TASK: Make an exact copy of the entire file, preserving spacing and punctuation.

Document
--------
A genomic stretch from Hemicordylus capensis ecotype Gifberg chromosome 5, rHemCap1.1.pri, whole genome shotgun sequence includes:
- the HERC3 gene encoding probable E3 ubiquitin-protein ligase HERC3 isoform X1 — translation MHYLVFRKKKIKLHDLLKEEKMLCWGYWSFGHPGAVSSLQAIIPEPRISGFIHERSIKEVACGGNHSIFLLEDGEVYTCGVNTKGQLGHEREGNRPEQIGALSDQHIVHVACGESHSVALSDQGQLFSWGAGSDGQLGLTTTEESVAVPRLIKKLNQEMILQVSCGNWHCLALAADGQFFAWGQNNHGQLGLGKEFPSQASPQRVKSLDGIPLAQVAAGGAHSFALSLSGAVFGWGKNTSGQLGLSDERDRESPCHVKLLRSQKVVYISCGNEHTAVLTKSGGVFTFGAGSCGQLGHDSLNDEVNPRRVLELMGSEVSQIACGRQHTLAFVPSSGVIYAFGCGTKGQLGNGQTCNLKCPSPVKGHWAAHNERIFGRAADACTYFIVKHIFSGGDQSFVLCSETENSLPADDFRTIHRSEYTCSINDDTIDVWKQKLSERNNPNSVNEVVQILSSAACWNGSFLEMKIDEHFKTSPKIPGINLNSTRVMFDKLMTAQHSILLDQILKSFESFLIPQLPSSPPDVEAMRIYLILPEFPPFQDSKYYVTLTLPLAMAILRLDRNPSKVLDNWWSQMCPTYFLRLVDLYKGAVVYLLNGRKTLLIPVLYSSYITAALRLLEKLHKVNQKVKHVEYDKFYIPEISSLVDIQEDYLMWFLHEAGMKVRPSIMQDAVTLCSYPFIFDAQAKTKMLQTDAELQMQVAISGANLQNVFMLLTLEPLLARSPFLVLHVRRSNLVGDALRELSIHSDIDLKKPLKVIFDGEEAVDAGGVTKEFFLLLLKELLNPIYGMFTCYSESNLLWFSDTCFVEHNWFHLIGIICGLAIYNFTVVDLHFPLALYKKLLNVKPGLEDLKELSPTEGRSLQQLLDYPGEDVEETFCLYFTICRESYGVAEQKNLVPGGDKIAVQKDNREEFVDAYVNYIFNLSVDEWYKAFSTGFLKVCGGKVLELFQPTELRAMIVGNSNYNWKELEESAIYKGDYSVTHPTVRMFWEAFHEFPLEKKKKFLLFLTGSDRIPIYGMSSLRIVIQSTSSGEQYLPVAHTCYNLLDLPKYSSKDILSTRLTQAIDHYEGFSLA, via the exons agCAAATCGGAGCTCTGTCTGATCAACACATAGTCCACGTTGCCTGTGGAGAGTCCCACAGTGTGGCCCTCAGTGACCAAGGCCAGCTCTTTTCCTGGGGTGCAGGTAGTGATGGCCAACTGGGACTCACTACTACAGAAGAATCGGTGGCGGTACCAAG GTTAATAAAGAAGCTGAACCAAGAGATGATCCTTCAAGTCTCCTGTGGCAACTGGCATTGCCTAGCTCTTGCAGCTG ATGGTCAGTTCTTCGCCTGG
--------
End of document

A genomic stretch from Hemicordylus capensis ecotype Gifberg chromosome 5, rHemCap1.1.pri, whole genome shotgun sequence includes:
- the HERC3 gene encoding probable E3 ubiquitin-protein ligase HERC3 isoform X1 — translation MHYLVFRKKKIKLHDLLKEEKMLCWGYWSFGHPGAVSSLQAIIPEPRISGFIHERSIKEVACGGNHSIFLLEDGEVYTCGVNTKGQLGHEREGNRPEQIGALSDQHIVHVACGESHSVALSDQGQLFSWGAGSDGQLGLTTTEESVAVPRLIKKLNQEMILQVSCGNWHCLALAADGQFFAWGQNNHGQLGLGKEFPSQASPQRVKSLDGIPLAQVAAGGAHSFALSLSGAVFGWGKNTSGQLGLSDERDRESPCHVKLLRSQKVVYISCGNEHTAVLTKSGGVFTFGAGSCGQLGHDSLNDEVNPRRVLELMGSEVSQIACGRQHTLAFVPSSGVIYAFGCGTKGQLGNGQTCNLKCPSPVKGHWAAHNERIFGRAADACTYFIVKHIFSGGDQSFVLCSETENSLPADDFRTIHRSEYTCSINDDTIDVWKQKLSERNNPNSVNEVVQILSSAACWNGSFLEMKIDEHFKTSPKIPGINLNSTRVMFDKLMTAQHSILLDQILKSFESFLIPQLPSSPPDVEAMRIYLILPEFPPFQDSKYYVTLTLPLAMAILRLDRNPSKVLDNWWSQMCPTYFLRLVDLYKGAVVYLLNGRKTLLIPVLYSSYITAALRLLEKLHKVNQKVKHVEYDKFYIPEISSLVDIQEDYLMWFLHEAGMKVRPSIMQDAVTLCSYPFIFDAQAKTKMLQTDAELQMQVAISGANLQNVFMLLTLEPLLARSPFLVLHVRRSNLVGDALRELSIHSDIDLKKPLKVIFDGEEAVDAGGVTKEFFLLLLKELLNPIYGMFTCYSESNLLWFSDTCFVEHNWFHLIGIICGLAIYNFTVVDLHFPLALYKKLLNVKPGLEDLKELSPTEGRSLQQLLDYPGEDVEETFCLYFTICRESYGVAEQKNLVPGGDKIAVQKDNREEFVDAYVNYIFNLSVDEWYKAFSTGFLKVCGGKVLELFQPTELRAMIVGNSNYNWKELEESAIYKGDYSVTHPTVRMFWEAFHEFPLEKKKKFLLFLTGSDRIPIYGMSSLRIVIQSTSSGEQYLPVAHTCYNLLDLPKYSSKDILSTRLTQAIDHYEGFSLA, via the exons agCAAATCGGAGCTCTGTCTGATCAACACATAGTCCACGTTGCCTGTGGAGAGTCCCACAGTGTGGCCCTCAGTGACCAAGGCCAGCTCTTTTCCTGGGGTGCAGGTAGTGATGGCCAACTGGGACTCACTACTACAGAAGAATCGGTGGCGGTACCAAG GTTAATAAAGAAGCTGAACCAAGAGATGATCCTTCAAGTCTCCTGTGGCAACTGGCATTGCCTAGCTCTTGCAGCTG ATGGTCAGTTCTTCGCCTGG